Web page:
Seminars and Talks

Supercharging Multimodal Video Representations
by Rohit Girdhar
Date: Friday, Jan. 19
Time: 16:00
Location: Online Call via Zoom

Our guest speaker is Rohit Girdhar from the GenAI Research group, Meta.

You are all cordially invited to the CVG Seminar on January 19th at 4 pm CET

  • via Zoom (passcode is 659431).


Last few years have seen an explosion in the capabilities of representations learned by large models trained on lots of data. From LLMs like GPT4 for natural language processing, to multimodal models like CLIP or Flamingo for visual reasoning, or even text-to-image models like DALLE-3 for image generation; these models have revolutionized the way computers understand these different modalities. One modality, however, has somewhat been left behind—videos. While GPT4V and DALLE-3 have made huge strides in image understanding and generation, understanding or generating videos is still an open problem. What are the reasons for this, and will video representations ever catch up? I believe that instead of thinking of this as a competition between videos and the other modalities, the strong language, image, or generative representations should instead be viewed as an asset for bootstrapping strong video representations. In this talk, I will share some of my recent work in building better video representations, by leveraging these advanced representations, specifically for the tasks of video understanding, multimodal understanding, and video generation.


Rohit is a Research Scientist in the GenAI Research group at Meta. His current research focuses on understanding and generating multimodal data, using minimal human supervision. He obtained a MS and PhD in Robotics from Carnegie Mellon University, where he worked on learning from and understanding videos. He was previously part of the Facebook AI Research (FAIR) group at Meta, and has spent time at DeepMind, Adobe and Facebook as an intern. His research has won multiple international challenges, and has been recognized through a Best Paper (Finalist) Award at CVPR’22, Best Paper Award at ICCV’19 HVU Workshop, Siebel Scholarship at CMU, and a Gold Medal and Research Award for undergraduate research at IIIT Hyderabad.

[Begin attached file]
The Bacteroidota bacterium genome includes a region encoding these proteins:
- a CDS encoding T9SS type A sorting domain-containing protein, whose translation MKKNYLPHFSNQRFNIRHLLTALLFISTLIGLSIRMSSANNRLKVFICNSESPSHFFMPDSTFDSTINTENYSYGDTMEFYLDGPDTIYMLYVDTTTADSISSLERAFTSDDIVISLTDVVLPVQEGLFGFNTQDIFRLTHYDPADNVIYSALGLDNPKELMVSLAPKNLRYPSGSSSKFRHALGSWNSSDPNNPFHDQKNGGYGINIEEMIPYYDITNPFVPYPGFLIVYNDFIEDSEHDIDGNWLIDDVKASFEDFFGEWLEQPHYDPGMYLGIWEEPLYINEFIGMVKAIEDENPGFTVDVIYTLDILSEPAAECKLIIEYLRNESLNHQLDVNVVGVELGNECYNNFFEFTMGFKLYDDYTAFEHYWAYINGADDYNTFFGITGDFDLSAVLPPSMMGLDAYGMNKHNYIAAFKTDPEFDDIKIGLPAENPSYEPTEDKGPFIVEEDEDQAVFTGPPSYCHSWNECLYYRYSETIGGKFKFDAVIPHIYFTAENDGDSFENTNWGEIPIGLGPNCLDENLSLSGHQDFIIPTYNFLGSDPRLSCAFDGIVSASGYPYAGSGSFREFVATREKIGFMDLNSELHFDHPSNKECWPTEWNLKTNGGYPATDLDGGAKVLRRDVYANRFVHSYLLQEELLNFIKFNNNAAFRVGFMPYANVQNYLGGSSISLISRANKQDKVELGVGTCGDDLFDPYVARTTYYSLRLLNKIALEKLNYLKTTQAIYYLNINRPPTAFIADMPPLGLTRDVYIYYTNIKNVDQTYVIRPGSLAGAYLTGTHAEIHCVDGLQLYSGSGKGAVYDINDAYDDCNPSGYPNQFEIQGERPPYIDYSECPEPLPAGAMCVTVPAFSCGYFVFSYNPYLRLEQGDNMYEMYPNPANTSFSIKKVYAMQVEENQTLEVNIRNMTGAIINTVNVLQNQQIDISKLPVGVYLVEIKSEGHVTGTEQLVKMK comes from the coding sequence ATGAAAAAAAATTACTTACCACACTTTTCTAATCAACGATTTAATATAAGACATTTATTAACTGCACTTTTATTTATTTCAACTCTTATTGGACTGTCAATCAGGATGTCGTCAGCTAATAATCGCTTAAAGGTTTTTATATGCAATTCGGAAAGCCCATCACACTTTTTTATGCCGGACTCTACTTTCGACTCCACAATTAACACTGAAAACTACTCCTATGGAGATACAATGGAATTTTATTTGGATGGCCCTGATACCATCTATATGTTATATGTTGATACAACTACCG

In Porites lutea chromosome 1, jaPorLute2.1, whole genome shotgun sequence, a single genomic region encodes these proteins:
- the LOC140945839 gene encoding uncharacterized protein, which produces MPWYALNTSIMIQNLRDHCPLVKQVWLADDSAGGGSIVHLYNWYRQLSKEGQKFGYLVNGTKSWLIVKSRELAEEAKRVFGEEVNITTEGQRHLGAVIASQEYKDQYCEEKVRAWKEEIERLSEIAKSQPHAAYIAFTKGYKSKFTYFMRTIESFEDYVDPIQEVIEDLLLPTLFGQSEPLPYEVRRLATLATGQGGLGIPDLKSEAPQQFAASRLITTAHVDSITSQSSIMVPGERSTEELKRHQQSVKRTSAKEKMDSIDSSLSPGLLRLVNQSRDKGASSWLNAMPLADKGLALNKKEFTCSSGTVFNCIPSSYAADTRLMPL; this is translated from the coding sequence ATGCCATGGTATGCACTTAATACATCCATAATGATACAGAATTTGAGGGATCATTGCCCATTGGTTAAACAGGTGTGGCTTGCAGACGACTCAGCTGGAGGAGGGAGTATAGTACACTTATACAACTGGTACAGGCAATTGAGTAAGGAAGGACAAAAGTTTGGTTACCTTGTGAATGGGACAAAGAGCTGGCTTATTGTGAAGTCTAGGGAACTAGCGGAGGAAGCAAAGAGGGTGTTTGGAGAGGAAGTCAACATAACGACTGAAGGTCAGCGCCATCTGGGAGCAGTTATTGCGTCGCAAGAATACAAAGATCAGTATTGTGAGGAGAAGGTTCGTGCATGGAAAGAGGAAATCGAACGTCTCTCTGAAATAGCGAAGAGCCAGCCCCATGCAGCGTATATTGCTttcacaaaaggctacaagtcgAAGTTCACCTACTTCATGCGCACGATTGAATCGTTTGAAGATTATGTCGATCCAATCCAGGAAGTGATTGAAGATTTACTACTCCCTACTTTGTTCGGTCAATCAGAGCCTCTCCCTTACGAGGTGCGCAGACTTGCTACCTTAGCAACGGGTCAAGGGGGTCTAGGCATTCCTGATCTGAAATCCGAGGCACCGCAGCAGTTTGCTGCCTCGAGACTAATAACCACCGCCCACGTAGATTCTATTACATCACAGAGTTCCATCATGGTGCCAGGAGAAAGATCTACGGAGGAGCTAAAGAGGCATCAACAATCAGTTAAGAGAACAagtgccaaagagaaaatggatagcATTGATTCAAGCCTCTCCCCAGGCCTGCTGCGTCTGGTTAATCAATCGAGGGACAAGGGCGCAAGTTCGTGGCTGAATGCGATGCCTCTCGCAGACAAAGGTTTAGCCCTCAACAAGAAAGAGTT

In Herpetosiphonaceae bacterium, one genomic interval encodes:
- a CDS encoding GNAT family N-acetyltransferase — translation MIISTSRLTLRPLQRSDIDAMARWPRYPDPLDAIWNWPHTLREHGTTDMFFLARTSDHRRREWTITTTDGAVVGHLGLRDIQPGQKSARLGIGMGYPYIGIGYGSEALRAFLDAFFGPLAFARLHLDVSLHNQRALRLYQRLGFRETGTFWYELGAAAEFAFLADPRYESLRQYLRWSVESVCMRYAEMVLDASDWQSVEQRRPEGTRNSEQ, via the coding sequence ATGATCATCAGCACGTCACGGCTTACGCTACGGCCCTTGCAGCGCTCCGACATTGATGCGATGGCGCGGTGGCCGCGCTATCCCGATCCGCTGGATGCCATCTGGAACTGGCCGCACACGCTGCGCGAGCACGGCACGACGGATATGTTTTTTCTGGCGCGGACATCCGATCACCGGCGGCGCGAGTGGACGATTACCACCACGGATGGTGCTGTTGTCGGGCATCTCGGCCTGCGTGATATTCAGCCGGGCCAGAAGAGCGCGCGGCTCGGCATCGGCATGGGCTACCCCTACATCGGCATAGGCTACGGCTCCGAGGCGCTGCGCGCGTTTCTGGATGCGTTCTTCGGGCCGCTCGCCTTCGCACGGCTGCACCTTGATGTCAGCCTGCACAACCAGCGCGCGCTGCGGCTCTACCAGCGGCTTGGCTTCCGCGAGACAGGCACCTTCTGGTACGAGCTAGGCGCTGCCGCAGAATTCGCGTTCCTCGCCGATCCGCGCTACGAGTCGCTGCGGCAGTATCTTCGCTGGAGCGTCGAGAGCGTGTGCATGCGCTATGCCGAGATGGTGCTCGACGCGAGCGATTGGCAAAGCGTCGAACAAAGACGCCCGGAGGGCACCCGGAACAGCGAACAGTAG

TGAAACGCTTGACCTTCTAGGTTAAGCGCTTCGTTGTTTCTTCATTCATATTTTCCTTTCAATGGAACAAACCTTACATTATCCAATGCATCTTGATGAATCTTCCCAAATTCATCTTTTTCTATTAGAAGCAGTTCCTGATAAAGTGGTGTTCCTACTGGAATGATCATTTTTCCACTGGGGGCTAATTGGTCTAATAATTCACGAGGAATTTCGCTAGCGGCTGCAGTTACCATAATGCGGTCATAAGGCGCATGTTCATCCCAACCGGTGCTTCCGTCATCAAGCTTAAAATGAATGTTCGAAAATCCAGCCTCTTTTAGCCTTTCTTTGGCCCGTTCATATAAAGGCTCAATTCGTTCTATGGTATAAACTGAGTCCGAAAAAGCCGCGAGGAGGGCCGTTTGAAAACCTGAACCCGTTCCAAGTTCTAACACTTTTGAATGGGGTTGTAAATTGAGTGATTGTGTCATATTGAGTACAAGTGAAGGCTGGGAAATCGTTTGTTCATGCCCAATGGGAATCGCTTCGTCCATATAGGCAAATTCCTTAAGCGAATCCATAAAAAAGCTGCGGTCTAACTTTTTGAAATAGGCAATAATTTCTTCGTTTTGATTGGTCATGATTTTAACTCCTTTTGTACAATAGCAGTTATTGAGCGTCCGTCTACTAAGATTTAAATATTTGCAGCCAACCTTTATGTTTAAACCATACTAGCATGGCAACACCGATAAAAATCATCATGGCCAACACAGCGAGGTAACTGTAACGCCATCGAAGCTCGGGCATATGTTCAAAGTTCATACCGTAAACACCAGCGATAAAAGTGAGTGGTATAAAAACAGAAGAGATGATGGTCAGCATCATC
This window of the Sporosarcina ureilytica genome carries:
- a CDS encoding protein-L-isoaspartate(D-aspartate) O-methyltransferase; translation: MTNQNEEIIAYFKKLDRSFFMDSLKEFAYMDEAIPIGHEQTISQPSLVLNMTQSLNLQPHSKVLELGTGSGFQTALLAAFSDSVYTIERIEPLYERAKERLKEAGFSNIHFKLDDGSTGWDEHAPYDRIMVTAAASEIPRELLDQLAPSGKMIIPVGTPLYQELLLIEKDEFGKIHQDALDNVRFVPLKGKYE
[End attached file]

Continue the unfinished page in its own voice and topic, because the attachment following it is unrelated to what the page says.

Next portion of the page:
Segmenting Objects without Manual Supervision
by Laurynas Karazija
Date: Friday, Jan. 12
Time: 14:30
Location: Online Call via Zoom

Our guest speaker is Laurynas Karazija from the Visual Geometry Group, University of Oxford.

You are all cordially invited to the CVG Seminar on January 12th at 2:30 pm CET

  • via Zoom (passcode is 043728).


Detecting, localising and representing objects comprising the visual world is an important and interesting problem with many downstream applications. Today's systems are supervised, relying on extensive and expensive manual annotations. In this talk, I will introduce some recent works that explore learning from appearance, motion and language in an unsupervised or weakly-supervised manner. In particular, I will focus on the drawbacks of appearance-based object-centric models, explain how to teach segmentation networks using optical flow in an end-to-end manner and show how pretrained generative diffusion models can be used to synthesise segmenters directly by sampling and representing objects and their context.


Laurynas Karazija is a PhD student at the Visual Geometry Group at the University of Oxford, UK, working with Prof Andrea Vedaldi, Prof Christian Rupprecht and Dr Iro Laina. He focuses on learning to understand and decompose the visual world into distinct objects with as little supervision as possible.

Three Views on View Synthesis
by Kyle Sargent
Date: Friday, Dec. 15
Time: 16:00
Location: Online Call via Zoom

Our guest speaker is Kyle Sargent from Stanford Vision Lab.

You are all cordially invited to the CVG Seminar on December 15th at 4 pm CET

  • via Zoom (passcode is 520944).